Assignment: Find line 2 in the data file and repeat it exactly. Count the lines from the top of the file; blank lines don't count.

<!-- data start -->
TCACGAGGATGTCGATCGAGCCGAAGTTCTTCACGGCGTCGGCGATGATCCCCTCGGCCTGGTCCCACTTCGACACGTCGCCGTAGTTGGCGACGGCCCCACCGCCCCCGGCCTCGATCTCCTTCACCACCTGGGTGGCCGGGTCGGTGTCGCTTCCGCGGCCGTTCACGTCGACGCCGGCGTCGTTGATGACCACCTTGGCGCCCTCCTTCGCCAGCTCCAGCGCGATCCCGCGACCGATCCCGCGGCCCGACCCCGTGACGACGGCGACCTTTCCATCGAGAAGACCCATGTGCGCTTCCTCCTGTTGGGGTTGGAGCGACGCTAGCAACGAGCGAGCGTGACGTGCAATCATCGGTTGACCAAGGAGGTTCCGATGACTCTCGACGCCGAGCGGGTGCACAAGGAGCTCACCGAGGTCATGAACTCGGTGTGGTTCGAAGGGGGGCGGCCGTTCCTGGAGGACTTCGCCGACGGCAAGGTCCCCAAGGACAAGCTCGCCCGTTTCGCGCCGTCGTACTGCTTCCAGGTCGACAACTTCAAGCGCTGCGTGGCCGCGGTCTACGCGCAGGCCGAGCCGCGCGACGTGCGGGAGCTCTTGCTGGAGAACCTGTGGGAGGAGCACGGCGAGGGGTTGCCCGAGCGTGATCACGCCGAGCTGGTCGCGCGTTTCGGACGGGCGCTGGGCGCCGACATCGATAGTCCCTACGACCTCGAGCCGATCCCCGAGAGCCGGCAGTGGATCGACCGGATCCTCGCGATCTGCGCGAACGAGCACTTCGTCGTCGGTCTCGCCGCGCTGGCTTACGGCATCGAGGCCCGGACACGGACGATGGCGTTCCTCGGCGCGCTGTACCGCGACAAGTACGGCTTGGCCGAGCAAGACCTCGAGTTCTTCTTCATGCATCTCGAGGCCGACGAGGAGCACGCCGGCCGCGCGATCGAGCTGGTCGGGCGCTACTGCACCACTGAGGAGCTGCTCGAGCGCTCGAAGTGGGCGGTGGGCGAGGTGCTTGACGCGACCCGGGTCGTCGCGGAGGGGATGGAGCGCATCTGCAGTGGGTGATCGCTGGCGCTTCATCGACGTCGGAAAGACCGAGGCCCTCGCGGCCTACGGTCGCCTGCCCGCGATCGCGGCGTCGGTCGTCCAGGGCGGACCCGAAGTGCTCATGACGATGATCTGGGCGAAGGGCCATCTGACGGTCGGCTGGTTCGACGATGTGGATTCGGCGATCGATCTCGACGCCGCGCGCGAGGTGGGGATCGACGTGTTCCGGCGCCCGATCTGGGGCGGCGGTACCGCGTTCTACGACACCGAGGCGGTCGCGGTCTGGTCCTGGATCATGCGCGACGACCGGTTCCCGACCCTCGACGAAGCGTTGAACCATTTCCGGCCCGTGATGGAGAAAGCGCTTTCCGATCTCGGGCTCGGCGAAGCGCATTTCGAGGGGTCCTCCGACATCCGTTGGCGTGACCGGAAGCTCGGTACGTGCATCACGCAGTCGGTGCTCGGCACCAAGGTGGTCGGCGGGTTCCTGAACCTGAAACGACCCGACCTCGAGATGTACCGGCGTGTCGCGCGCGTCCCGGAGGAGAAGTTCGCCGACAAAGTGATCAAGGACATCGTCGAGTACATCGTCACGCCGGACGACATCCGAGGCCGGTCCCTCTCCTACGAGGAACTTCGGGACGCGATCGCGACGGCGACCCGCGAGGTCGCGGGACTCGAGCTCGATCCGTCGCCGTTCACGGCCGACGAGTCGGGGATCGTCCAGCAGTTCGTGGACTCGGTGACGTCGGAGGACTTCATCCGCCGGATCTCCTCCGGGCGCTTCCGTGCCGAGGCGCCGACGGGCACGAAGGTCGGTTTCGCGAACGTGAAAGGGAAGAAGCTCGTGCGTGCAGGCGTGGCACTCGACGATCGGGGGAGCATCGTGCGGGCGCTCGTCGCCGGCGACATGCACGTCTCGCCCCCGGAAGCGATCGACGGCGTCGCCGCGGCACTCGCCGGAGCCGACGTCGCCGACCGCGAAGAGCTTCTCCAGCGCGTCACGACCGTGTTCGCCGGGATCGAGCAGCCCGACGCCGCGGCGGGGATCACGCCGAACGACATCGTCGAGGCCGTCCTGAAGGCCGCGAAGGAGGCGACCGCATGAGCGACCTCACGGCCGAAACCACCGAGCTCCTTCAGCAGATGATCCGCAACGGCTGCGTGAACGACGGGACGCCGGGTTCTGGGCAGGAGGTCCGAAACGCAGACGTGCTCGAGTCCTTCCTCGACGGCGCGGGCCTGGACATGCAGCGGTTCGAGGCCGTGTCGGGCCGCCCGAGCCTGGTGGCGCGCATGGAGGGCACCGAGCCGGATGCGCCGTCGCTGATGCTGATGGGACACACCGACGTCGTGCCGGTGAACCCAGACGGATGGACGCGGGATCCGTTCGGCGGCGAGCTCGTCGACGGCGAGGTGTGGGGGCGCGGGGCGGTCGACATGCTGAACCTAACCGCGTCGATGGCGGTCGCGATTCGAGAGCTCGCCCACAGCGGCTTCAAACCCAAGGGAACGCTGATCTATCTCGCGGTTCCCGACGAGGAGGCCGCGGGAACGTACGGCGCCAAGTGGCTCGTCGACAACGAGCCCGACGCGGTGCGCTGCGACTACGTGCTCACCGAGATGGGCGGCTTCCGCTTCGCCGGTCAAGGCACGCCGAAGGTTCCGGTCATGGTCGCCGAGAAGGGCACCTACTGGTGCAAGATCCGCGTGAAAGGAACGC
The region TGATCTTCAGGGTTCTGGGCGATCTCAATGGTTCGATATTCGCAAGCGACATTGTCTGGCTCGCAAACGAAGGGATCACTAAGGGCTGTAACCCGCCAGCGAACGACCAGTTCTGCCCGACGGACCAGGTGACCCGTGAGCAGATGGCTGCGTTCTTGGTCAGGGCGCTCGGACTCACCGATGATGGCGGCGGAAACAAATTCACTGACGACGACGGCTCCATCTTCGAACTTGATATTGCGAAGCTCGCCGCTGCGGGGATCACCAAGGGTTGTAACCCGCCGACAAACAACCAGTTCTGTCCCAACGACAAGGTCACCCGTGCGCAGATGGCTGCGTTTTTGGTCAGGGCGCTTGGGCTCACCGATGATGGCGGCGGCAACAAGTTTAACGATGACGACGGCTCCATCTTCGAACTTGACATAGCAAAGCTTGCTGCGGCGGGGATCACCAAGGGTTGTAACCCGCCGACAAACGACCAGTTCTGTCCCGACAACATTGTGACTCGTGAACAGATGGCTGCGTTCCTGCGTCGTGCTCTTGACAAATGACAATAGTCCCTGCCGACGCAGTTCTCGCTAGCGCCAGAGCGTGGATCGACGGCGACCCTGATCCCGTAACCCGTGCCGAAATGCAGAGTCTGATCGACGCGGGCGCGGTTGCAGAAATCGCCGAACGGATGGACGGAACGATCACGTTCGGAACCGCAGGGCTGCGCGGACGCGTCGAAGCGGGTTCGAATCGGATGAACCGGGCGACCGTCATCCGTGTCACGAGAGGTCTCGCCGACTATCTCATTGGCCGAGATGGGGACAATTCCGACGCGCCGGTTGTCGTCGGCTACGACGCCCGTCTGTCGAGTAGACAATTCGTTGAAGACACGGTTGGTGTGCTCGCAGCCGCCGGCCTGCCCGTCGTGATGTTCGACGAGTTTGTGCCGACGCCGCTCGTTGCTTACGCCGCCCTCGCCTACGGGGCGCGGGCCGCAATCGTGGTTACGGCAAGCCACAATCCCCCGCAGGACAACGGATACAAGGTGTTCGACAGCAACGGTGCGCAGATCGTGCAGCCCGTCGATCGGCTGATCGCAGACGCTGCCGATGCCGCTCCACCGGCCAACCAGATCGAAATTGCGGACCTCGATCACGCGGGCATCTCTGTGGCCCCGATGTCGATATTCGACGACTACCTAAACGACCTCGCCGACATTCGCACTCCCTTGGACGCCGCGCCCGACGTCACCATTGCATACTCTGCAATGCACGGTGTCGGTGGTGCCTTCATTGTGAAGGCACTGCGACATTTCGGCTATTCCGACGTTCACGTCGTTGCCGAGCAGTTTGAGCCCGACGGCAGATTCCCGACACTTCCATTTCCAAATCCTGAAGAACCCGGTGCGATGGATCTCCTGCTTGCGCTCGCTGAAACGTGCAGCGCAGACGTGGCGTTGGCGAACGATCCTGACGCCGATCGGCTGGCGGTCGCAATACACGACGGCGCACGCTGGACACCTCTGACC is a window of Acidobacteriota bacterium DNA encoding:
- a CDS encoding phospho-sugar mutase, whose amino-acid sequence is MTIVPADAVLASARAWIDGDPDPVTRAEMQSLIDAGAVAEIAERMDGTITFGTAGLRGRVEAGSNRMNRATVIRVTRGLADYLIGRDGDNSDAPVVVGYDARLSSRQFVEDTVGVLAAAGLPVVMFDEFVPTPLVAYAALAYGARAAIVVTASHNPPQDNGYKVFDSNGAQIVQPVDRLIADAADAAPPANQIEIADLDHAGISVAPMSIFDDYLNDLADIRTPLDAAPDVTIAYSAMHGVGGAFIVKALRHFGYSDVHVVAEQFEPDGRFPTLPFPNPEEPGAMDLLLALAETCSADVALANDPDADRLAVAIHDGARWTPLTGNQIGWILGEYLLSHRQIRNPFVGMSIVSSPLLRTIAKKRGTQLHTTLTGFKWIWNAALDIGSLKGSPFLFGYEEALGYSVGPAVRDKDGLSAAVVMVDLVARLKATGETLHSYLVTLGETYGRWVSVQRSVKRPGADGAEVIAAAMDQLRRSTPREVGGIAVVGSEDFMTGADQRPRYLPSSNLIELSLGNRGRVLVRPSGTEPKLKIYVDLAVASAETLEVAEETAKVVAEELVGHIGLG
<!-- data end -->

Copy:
The region TGATCTTCAGGGTTCTGGGCGATCTCAATGGTTCGATATTCGCAAGCGACATTGTCTGGCTCGCAAACGAAGGGATCACTAAGGGCTGTAACCCGCCAGCGAACGACCAGTTCTGCCCGACGGACCAGGTGACCCGTGAGCAGATGGCTGCGTTCTTGGTCAGGGCGCTCGGACTCACCGATGATGGCGGCGGAAACAAATTCACTGACGACGACGGCTCCATCTTCGAACTTGATATTGCGAAGCTCGCCGCTGCGGGGATCACCAAGGGTTGTAACCCGCCGACAAACAACCAGTTCTGTCCCAACGACAAGGTCACCCGTGCGCAGATGGCTGCGTTTTTGGTCAGGGCGCTTGGGCTCACCGATGATGGCGGCGGCAACAAGTTTAACGATGACGACGGCTCCATCTTCGAACTTGACATAGCAAAGCTTGCTGCGGCGGGGATCACCAAGGGTTGTAACCCGCCGACAAACGACCAGTTCTGTCCCGACAACATTGTGACTCGTGAACAGATGGCTGCGTTCCTGCGTCGTGCTCTTGACAAATGACAATAGTCCCTGCCGACGCAGTTCTCGCTAGCGCCAGAGCGTGGATCGACGGCGACCCTGATCCCGTAACCCGTGCCGAAATGCAGAGTCTGATCGACGCGGGCGCGGTTGCAGAAATCGCCGAACGGATGGACGGAACGATCACGTTCGGAACCGCAGGGCTGCGCGGACGCGTCGAAGCGGGTTCGAATCGGATGAACCGGGCGACCGTCATCCGTGTCACGAGAGGTCTCGCCGACTATCTCATTGGCCGAGATGGGGACAATTCCGACGCGCCGGTTGTCGTCGGCTACGACGCCCGTCTGTCGAGTAGACAATTCGTTGAAGACACGGTTGGTGTGCTCGCAGCCGCCGGCCTGCCCGTCGTGATGTTCGACGAGTTTGTGCCGACGCCGCTCGTTGCTTACGCCGCCCTCGCCTACGGGGCGCGGGCCGCAATCGTGGTTACGGCAAGCCACAATCCCCCGCAGGACAACGGATACAAGGTGTTCGACAGCAACGGTGCGCAGATCGTGCAGCCCGTCGATCGGCTGATCGCAGACGCTGCCGATGCCGCTCCACCGGCCAACCAGATCGAAATTGCGGACCTCGATCACGCGGGCATCTCTGTGGCCCCGATGTCGATATTCGACGACTACCTAAACGACCTCGCCGACATTCGCACTCCCTTGGACGCCGCGCCCGACGTCACCATTGCATACTCTGCAATGCACGGTGTCGGTGGTGCCTTCATTGTGAAGGCACTGCGACATTTCGGCTATTCCGACGTTCACGTCGTTGCCGAGCAGTTTGAGCCCGACGGCAGATTCCCGACACTTCCATTTCCAAATCCTGAAGAACCCGGTGCGATGGATCTCCTGCTTGCGCTCGCTGAAACGTGCAGCGCAGACGTGGCGTTGGCGAACGATCCTGACGCCGATCGGCTGGCGGTCGCAATACACGACGGCGCACGCTGGACACCTCTGACC is a window of Acidobacteriota bacterium DNA encoding: